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Contribution of Politi- cal Parties in Africa

It is important to briefly look at general role and functions of a po- litical party as to draw a reasonable assessment of the contributions of political parties in Africa. Political Parties are often founded to address certain social issues believed to be affecting a society, which are turned into a political action. Barker states, “political parties are conduits that carry the process of social thought from the voluntary area of society into the government”.  In other words, political parties’ activities are geared toward struggle to ascending to po sition of power through democratic processes and to implement or con- vert the social thoughts into a policy action. In essence they are vehicles through which power, and legitimacy to run the country can be attained.

A political party bridges the gap between the constituency and the government and uses social concerns for a political action or influence government policies. Ray defines political Party as “A group operating to secure the con- trol of a government”. This definition reflects some aspects of organization and permanency characterizing the nature of a political party. In or- der to affirm its existence a political party must exhibit formal organiza- tion so as to disseminate its aims, and objectives i.e. ultimate and ur- gent purposes; thus, illustrating ide- as about law and government, and the shape of political possessions.

In order to fairly assess the con- tributions of African states political parties it therefore, important to briefly examine the role of a polit- ical party. I briefly stated in my early discussion that every political party must have objectives, aims blends in eventual and short-term purposes. It would be important to discuss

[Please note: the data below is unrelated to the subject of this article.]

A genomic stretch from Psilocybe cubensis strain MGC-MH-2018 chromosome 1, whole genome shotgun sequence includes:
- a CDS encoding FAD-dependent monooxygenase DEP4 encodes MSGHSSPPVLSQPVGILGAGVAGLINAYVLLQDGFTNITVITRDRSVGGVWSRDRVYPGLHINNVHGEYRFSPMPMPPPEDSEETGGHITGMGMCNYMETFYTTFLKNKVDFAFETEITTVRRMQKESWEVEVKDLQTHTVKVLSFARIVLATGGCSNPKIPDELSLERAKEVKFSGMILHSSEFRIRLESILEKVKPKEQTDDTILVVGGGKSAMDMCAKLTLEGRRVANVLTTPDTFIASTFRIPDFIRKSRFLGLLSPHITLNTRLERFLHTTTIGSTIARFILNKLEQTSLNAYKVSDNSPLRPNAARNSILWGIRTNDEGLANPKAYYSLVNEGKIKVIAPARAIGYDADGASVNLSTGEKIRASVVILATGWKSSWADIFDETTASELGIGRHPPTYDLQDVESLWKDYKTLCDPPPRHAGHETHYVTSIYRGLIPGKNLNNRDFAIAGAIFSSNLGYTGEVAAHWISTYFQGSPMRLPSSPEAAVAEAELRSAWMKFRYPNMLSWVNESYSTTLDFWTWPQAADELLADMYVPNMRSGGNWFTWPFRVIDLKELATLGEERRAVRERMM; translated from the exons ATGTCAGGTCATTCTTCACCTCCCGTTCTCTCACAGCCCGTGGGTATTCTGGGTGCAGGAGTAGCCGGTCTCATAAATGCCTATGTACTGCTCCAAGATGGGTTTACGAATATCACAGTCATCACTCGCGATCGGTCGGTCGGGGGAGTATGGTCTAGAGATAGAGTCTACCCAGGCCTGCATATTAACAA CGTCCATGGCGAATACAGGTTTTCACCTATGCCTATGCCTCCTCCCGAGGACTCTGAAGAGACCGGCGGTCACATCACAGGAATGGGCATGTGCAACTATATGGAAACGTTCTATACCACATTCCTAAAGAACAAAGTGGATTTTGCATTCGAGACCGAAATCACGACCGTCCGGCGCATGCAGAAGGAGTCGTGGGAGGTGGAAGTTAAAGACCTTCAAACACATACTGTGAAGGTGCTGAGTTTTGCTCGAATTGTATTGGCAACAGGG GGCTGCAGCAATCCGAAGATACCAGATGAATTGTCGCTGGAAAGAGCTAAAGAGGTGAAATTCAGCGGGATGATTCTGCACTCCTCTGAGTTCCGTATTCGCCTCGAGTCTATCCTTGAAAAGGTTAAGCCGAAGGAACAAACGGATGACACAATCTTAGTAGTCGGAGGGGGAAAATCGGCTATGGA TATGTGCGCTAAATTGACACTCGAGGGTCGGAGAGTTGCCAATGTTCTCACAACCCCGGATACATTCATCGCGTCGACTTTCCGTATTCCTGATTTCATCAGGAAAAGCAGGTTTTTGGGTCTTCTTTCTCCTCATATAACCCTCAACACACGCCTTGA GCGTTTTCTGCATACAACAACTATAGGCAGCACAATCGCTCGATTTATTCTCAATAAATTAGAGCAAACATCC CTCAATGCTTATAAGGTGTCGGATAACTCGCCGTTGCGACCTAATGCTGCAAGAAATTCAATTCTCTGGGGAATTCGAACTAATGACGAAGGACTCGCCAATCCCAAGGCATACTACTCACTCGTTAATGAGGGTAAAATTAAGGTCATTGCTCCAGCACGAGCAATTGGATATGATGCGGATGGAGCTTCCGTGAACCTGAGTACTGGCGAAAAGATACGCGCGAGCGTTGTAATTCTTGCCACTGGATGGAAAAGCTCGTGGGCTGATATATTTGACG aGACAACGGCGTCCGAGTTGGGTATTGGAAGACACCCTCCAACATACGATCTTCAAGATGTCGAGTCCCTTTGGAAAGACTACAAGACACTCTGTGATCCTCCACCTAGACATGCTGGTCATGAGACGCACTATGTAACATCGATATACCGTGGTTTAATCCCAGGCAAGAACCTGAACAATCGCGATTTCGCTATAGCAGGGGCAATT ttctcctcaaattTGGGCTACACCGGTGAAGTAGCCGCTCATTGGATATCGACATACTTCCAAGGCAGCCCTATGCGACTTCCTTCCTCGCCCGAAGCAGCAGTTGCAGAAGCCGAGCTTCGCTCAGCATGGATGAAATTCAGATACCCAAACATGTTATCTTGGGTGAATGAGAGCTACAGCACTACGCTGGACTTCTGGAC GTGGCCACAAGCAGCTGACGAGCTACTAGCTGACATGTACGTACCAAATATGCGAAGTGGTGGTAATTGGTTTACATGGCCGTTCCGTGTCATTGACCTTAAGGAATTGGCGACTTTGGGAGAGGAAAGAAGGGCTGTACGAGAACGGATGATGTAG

the roles or functions of a political party in order to arrive at contri- bution of political parties in Africa.

Integrative function is a very impor- tant in that it facilitates inculcation of national values such as unity of a nation, insurance of equality of citi- zens and to integrate ethnics groups across the nation. In process of in- tegrating political parties turn social challenges into ammunition for polit- ical action or campaign. A challenge to national unity, security, education, HIV/aids can also bring political leader together to address them as a bloc through a political education.

A political party is tasked to institutionalize a new or promote national value. Nigerian People Party (NPP) in 1979 for example, pressed for national integration by ensuring integrative aims is enshrined in its national constitution so that national unity, and equality become national objective. “For the purpose of 1979 elections in that country, a political party could be registered only if it met a number of stringent condi- tions which were designed to satisfy the Federal Electoral Commission that it was not an association con- fined to a part only of the geograph ical area of Nigeria; its headquarters had to be in the federal capital and its executives had to reflect Nigeria’s federal character”. The above scenario in Nigeria reflect the thinking of framers of its national constitution in seeing to it nation is integrated through political parties. The above contributions that have seen Nigeria integrated is attrib- uted Nigerian People Party efforts.